From our group, my buddy, let’s call him B, looked over. Without hesitating he got up from his chair, walked toward the space left by the crowd’s quick dividing, glided up to the edge of it, and wedged himself in, through the spectators and Mike’s people and the guy’s people.

They made way. And he stood at the edge of the space.

But there is forgiveness with thee, that thou mayest be feared

B’s arms are as big around as Mike’s legs. B’s legs are dock pilings, his back and shoulders a jetty. But he had moved to that spot so quickly, and had inserted himself so quietly, that it was a moment before I had realized what he’d done.

He just stood there. He did not face Mike. He did not cross his arms, he did not put his hands on his hips, he did not stick out his elbows. His arms hung down, and he stood, casually, like he was reading the headline on a newspaper that had dropped to the floor.

B’s stance drew no attention to itself, but B had placed himself in the exact spot that was in the way. If Mike’s friends let go, Mike would have to go through B to get to the guy.

I wait for the Lord, my soul doth wait, and in his word do I hope

In tai chi, they talk about stepping as if your legs extend six feet into the ground. If you visualize this during moves, your feet become both lighter and more determined. It is commitment and detachment at the same time.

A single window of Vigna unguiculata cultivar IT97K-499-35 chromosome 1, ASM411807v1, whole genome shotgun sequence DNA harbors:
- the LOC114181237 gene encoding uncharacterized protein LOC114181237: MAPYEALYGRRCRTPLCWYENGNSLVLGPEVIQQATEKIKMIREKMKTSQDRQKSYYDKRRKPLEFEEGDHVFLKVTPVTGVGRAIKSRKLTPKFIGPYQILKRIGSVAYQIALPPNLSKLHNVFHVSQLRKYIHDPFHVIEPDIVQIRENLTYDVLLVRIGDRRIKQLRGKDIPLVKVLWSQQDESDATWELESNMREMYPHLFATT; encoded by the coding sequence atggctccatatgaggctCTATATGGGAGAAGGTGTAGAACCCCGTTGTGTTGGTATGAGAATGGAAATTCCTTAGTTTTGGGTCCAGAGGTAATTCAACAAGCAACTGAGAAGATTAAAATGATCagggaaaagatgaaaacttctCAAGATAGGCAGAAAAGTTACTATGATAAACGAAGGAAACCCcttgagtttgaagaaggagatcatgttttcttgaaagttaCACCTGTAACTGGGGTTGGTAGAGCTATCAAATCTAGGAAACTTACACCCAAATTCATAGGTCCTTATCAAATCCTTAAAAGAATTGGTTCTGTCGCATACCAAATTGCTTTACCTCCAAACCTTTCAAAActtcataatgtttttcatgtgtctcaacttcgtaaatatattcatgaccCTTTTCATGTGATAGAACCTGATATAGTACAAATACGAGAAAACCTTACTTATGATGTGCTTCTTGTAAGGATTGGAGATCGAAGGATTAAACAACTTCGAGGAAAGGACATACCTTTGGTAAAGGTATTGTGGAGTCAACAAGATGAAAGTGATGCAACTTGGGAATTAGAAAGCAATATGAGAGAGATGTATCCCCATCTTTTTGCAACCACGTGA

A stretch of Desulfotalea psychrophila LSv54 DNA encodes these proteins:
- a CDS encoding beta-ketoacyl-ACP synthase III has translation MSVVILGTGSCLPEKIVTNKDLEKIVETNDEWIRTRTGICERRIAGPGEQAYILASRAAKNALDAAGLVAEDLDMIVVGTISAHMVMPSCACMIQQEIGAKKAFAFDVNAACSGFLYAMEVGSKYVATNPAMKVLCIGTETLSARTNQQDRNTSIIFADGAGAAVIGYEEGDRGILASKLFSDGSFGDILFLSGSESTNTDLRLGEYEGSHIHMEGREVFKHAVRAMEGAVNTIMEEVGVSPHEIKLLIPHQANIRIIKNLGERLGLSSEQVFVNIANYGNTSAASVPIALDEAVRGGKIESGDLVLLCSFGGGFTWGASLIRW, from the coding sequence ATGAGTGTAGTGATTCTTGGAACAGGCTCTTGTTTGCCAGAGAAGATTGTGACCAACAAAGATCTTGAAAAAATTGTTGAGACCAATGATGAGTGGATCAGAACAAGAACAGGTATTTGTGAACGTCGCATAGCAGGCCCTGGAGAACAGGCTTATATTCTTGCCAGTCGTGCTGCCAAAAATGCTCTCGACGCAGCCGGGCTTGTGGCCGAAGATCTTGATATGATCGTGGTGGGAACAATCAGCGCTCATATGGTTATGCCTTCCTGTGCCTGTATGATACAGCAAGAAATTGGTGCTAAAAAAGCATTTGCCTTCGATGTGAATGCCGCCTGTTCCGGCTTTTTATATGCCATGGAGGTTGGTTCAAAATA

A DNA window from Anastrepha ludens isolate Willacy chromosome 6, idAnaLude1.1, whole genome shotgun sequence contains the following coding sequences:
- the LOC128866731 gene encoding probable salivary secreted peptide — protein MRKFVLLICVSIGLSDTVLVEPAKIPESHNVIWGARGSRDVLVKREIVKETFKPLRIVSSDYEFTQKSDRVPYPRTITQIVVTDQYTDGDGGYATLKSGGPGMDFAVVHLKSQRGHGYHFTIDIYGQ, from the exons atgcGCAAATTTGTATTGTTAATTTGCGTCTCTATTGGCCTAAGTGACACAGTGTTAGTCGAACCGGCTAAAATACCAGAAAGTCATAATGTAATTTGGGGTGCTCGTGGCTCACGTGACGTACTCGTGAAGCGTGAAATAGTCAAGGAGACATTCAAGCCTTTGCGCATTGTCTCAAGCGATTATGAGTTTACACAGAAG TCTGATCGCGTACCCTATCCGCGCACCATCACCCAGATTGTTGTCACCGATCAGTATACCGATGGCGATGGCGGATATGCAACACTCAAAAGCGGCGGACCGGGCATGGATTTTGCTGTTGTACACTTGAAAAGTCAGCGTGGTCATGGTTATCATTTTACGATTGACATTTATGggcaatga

Six feet, I recall, is the depth we are buried at. It’s as if taking steps is a matter of life and death. No. Taking steps is death; you are stepping from your death, from where you will end up, from where we all end up. Every move is energized by—every step lives from, you might say—its rootedness in the awareness of death.

My soul waiteth for the Lord more than they that watch for the morning

I was composing a setting of Psalm 130 for Bryn Mawr Presbyterian Church, to be sung in the spring. It’s the De profundis or “Out of the depths” psalm. I hadn’t finished it, but was getting close. I felt good with what I had written, as it had progressed from terrible to okay to good. But it was just good, and I felt—just—good. Maybe it needed more heat, deeper “depths” from which to bellow. But everything I threw at it sounded fake, sounded like posing.

I say, more than they that watch for the morning